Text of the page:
Dutch officials really don’t like it when someone calls their country a tax haven.
In 2009, the Obama administration did just that, naming the Netherlands as one of a number of countries where scores of major American firms had established subsidiaries in order to avoid paying U.S. taxes. In a press briefing, the White House also noted that, taken together with Bermuda and Ireland, the Netherlands claimed nearly a third of all foreign profits reported in 2003 by U.S. corporations.
These statements provoked outrage in the Netherlands and a protest from the Dutch ambassador in Washington. “We’re not happy,” said Jan Kees de Jager, the Netherlands’ finance secretary. “I expect there’ll be a clarification and we’ll not end up on lists like this in future, between Bermuda and Ireland.” After all, the Dutch response seemed to suggest, everyone knows that those places—and others, such as the Cayman Islands and Switzerland—are tax havens, and to lump the Netherlands in with them was apparently a profound insult.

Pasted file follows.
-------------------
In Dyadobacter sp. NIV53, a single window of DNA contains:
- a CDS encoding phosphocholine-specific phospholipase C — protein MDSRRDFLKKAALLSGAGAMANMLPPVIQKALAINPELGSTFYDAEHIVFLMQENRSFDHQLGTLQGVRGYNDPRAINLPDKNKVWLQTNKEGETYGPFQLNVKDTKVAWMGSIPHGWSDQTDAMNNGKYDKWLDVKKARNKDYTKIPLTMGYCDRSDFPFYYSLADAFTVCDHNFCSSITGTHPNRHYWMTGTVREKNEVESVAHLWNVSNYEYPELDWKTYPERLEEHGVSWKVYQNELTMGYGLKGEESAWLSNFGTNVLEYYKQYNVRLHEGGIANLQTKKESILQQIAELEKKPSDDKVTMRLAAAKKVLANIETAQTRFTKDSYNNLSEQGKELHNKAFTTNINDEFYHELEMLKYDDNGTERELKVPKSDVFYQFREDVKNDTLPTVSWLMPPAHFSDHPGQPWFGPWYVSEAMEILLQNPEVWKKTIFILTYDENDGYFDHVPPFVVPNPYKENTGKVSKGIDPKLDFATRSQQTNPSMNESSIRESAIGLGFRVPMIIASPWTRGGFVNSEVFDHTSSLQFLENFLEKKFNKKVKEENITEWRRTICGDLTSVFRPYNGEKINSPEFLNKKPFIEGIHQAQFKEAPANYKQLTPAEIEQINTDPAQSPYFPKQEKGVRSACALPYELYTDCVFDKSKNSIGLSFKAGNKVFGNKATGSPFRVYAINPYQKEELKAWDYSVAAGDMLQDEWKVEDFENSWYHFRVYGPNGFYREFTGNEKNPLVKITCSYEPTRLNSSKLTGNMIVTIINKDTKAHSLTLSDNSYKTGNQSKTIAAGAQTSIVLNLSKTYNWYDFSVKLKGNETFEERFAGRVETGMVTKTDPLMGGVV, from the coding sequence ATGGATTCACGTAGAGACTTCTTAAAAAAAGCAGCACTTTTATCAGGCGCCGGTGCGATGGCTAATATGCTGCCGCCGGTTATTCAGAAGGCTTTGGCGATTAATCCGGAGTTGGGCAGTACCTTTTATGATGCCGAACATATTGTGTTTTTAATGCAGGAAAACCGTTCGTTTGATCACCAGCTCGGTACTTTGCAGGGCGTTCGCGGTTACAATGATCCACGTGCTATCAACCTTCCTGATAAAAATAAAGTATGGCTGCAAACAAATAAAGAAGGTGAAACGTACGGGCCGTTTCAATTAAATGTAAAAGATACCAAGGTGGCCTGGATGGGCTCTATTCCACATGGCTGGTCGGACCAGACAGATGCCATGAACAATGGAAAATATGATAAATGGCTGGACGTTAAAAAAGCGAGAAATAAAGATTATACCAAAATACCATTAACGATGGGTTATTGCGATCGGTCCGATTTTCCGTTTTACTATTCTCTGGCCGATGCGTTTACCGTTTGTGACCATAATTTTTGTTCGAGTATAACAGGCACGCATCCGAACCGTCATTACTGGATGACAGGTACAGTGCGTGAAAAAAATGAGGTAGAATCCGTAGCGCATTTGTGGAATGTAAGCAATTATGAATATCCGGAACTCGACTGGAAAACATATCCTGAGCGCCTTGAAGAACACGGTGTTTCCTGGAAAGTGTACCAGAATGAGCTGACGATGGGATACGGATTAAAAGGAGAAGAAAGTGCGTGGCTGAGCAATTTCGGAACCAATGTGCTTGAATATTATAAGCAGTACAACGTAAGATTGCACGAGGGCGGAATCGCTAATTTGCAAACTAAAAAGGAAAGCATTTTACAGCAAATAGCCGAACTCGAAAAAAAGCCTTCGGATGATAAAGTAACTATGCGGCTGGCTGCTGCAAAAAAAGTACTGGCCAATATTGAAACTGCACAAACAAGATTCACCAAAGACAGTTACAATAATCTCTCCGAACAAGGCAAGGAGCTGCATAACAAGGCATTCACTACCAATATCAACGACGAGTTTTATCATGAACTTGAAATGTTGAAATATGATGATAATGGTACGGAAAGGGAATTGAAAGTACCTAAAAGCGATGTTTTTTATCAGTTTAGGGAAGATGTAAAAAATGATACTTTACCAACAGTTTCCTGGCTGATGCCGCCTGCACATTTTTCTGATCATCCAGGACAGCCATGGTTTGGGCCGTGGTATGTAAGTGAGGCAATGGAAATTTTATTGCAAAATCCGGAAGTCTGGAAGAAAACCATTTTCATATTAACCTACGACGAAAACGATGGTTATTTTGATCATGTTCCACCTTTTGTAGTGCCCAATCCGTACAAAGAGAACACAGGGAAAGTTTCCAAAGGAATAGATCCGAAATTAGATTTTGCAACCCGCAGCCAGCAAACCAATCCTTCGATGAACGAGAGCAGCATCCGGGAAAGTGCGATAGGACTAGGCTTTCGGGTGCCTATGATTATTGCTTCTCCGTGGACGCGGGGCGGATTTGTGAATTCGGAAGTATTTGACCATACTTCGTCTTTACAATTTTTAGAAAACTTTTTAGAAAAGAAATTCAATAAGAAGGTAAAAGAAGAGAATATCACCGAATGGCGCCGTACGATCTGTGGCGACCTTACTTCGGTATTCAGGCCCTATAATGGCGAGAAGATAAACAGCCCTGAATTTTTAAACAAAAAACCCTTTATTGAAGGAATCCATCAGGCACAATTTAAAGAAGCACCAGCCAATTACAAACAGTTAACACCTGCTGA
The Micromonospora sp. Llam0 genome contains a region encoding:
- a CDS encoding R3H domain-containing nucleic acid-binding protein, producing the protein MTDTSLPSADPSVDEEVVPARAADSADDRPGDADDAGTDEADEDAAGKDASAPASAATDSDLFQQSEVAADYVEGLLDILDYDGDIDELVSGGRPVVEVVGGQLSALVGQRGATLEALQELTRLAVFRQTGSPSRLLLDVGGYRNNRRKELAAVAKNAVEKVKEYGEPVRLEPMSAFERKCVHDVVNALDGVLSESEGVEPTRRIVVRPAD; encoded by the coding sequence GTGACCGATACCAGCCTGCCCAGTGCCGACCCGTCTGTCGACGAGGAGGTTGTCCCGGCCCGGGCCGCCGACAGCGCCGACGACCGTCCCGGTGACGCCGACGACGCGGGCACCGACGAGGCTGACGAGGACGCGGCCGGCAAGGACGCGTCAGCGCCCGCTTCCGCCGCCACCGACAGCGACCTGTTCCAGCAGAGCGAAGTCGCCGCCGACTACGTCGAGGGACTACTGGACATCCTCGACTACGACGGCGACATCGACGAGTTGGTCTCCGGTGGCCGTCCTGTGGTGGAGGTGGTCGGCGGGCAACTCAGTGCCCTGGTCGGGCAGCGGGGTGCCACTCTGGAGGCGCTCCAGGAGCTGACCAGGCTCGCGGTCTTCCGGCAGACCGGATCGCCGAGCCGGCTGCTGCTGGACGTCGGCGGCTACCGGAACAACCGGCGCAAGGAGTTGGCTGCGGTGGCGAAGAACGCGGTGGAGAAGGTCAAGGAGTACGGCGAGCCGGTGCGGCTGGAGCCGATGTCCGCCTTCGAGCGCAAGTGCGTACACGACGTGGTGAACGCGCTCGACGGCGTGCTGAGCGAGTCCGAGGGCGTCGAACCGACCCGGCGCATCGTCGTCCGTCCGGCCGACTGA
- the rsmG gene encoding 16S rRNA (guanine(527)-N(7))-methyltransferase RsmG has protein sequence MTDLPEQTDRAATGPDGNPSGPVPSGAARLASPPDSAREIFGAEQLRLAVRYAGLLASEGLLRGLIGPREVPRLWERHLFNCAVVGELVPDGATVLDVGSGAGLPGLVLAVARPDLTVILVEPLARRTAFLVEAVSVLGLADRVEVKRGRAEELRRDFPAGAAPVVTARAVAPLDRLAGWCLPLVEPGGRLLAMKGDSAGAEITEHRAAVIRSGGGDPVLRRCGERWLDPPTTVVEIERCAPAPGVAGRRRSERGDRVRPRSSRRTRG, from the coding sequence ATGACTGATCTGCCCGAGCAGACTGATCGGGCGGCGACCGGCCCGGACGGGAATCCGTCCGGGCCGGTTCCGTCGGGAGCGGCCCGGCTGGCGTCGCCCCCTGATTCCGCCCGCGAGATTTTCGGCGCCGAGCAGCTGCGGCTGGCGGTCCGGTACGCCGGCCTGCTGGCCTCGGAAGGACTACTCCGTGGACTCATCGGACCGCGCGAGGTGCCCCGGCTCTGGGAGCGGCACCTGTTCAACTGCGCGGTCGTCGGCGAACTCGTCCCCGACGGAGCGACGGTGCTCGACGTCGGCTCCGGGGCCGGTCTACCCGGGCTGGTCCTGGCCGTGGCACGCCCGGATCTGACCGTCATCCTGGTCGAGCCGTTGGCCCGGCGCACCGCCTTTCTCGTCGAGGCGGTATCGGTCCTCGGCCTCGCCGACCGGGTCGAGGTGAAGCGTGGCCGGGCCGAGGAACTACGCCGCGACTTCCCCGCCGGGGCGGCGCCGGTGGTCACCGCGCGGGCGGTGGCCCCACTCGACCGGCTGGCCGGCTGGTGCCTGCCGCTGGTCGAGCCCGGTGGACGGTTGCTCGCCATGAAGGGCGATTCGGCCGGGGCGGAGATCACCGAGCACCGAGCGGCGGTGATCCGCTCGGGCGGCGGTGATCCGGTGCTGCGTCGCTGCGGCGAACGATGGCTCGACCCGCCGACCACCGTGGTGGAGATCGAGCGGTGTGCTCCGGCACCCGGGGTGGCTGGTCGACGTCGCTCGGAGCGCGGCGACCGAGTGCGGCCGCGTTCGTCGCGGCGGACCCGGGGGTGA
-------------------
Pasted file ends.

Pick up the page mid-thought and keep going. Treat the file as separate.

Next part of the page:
Shortly afterward, de Jager claimed that the Americans had agreed to stop describing the Netherlands in those terms. Doing so might have been justified by a desire to placate an aggrieved U.S. ally. But the truth is that the Netherlands absolutely belonged on a list of major tax havens—and still does, today.
In 2017, foreign direct investment in the Netherlands totaled $5.2 trillion. But the vast majority of that money wasn’t invested at all: only $836 billion actually entered the Dutch economy. The other $4.3 trillion went into shell companies or subsidiaries set up to avoid paying taxes elsewhere. As such numbers should indicate, this isn’t the work of a few shady players trying to hide their illicit gains: some of the biggest players in the global economy are in on the game. Google and IBM are among the many U.S. companies that have established operations in the Netherlands in order to reduce their tax bills back home. Most
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